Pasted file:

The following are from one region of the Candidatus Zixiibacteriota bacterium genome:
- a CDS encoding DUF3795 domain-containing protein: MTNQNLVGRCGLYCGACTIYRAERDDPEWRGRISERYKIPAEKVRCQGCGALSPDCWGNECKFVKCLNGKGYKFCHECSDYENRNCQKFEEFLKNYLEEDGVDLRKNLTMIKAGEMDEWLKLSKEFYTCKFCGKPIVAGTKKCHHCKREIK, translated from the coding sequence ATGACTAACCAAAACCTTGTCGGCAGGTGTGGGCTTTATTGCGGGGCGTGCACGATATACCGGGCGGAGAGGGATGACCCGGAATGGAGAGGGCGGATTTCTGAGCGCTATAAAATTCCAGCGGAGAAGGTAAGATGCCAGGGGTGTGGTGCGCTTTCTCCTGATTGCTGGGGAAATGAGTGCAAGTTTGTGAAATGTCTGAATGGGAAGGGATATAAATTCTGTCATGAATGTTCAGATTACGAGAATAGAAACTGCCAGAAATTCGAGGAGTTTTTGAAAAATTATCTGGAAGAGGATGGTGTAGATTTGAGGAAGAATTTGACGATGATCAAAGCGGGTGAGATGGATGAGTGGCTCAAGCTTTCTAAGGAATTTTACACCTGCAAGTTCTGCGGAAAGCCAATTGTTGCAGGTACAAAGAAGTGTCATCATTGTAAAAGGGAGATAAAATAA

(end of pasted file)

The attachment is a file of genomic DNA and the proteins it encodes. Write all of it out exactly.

The following are from one region of the Candidatus Zixiibacteriota bacterium genome:
- a CDS encoding DUF3795 domain-containing protein: MTNQNLVGRCGLYCGACTIYRAERDDPEWRGRISERYKIPAEKVRCQGCGALSPDCWGNECKFVKCLNGKGYKFCHECSDYENRNCQKFEEFLKNYLEEDGVDLRKNLTMIKAGEMDEWLKLSKEFYTCKFCGKPIVAGTKKCHHCKREIK, translated from the coding sequence ATGACTAACCAAAACCTTGTCGGCAGGTGTGGGCTTTATTGCGGGGCGTGCACGATATACCGGGCGGAGAGGGATGACCCGGAATGGAGAGGGCGGATTTCTGAGCGCTATAAAATTCCAGCGGAGAAGGTAAGATGCCAGGGGTGTGGTGCGCTTTCTCCTGATTGCTGGGGAAATGAGTGCAAGTTTGTGAAATGTCTGAATGGGAAGGGATATAAATTCTGTCATGAATGTTCAGATTACGAGAATAGAAACTGCCAGAAATTCGAGGAGTTTTTGAAAAATTATCTGGAAGAGGATGGTGTAGATTTGAGGAAGAATTTGACGATGATCAAAGCGGGTGAGATGGATGAGTGGCTCAAGCTTTCTAAGGAATTTTACACCTGCAAGTTCTGCGGAAAGCCAATTGTTGCAGGTACAAAGAAGTGTCATCATTGTAAAAGGGAGATAAAATAA